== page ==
Why Does My Cat Do This?

I have owned cats for over 60 years. Between them and their vets, I have learned a great deal about how they tick.

Common Cat Behavior

Cats do unusual things, and sometimes that makes us wonder why. Find out more about cat behavior and why cats do the things they do. In this article, we will talk about why cats do the following:

  • Cry loudly, especially at night
  • Climb on everything
  • Swirl around my legs
  • Pee everywhere
  • Rub on everything
  • Sleep in such weird positions
  • Scratch everywhere
  • Try to get out all the time
  • Hiss at my guests (and sometimes me)
  • Expose their belly to me
  • Miscellaneous Information

Note: Although many cats behave in the same way, there are always exceptions to the rules.

Cry Loudly, Especially at Night

Cats are nocturnal animals, which means they are usually more active at night. They want to hunt, catch, and play. They spend their days sleeping, so at night they call to anyone who might be listening to see if they will play with them. Sometimes they are crying at a stray outside, telling him or her to go away. Or, if they are in heat (unfixed), they are calling for them to come mate. Often they will cry to get your attention. Maybe you didn't clean their box or forgot to feed them. Generally, though, it is because they want you to pay attention to them. Wearing them out with play, just before bed, can cause them to nap more at night.

Climb on Everything

Cats love high places. It gives them a sense of safety and allows them to watch everything going on below. Plus, they live by scent. By climbing onto things, even if they aren't that high, the cat leaves his scent behind. One way to help with this behavior is to put up several shelves so the cat can climb onto them and leave your furniture alone.

Make sure the shelves are aligned so your cat can jump from one to the other. Make sure you have several cat items in front of windows so your cat can look outside. Have plenty of cat furniture around the house to give your cat a feeling of belonging. If your cat can watch from high up and see the world outside of his home, he is less likely to climb onto the china cabinet and knock down Grandma's serving platter.

Swirl Around My Legs

Cats are way down low to the floor and we humans are way up high. In order to get our attention, they need to get underfoot. At least that is what they think must be done. The more they cry and swirl, the more anxious they are to get your attention. My cats are always looking for food and they swirl and cry until I feed them.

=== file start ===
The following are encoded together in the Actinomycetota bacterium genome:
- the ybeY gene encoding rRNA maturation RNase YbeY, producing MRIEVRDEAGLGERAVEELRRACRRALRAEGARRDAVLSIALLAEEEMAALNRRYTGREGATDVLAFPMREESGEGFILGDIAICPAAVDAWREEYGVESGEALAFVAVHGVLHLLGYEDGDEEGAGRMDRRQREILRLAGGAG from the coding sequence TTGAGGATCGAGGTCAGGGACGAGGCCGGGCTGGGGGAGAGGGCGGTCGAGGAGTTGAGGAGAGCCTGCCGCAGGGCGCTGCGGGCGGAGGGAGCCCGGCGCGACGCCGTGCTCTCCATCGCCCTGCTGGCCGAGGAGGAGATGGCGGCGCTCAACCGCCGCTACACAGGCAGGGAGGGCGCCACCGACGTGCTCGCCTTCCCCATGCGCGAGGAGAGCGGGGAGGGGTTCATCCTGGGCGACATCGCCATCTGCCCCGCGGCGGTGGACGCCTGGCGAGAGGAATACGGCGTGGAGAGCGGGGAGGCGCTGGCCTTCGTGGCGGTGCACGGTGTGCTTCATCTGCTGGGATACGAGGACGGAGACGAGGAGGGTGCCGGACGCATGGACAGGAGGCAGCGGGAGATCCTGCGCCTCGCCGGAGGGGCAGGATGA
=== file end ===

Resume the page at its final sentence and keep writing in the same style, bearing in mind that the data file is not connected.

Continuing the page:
Cats may also swirl to get your attention about something going on around you. Cats have warned people of carbon monoxide fumes, fires, illness, injury, and so many more. So, if they aren't wanting a treat or to play with you, be sure to check for other causes of their dance around the legs.

Pee Everywhere

Peeing is one way for cats to put their scent on things. Cats' lives are built on scent, their scent to be specific, and others around them. Everything needs to be marked by them. This tells other cats: "Hey, this is my spot, stay away." However, If you feel the cat is having difficulties peeing, take him to a vet as soon as possible.

Cats may pee because:

  • Another cat left its scent in the area
  • There are cats outside the house
  • They are stressed
  • Their litter box is dirty
  • It hurts to pee (usually crystals in their urine)
  • They can't get in the box due to an injury or arthritis
  • You brought in another cat
  • The other cats are trapping them in the litter box when they try to go
  • They are unfixed and want to mate
  • You brought in another person
  • They can't look outside
  • They have nothing to keep them occupied
  • They have nothing on which they can leave their scent, such as cat furniture
  • A wild animal has invaded their space
  • Someone is being very aggressive with them
  • They are afraid
  • They were previously in a dangerous situation

Rub on Everything

Cats live by their scent. If their home is filled with their scent, they are content. To accomplish this, cats rub on things to leave their scent. They have scent pockets all over them, and by rubbing on things (and quite often you) they leave their scent behind. When you leave the house and then return later, you have picked up scents from everywhere you went. Your cat will check out the new smells and then re-mark you with his own scent.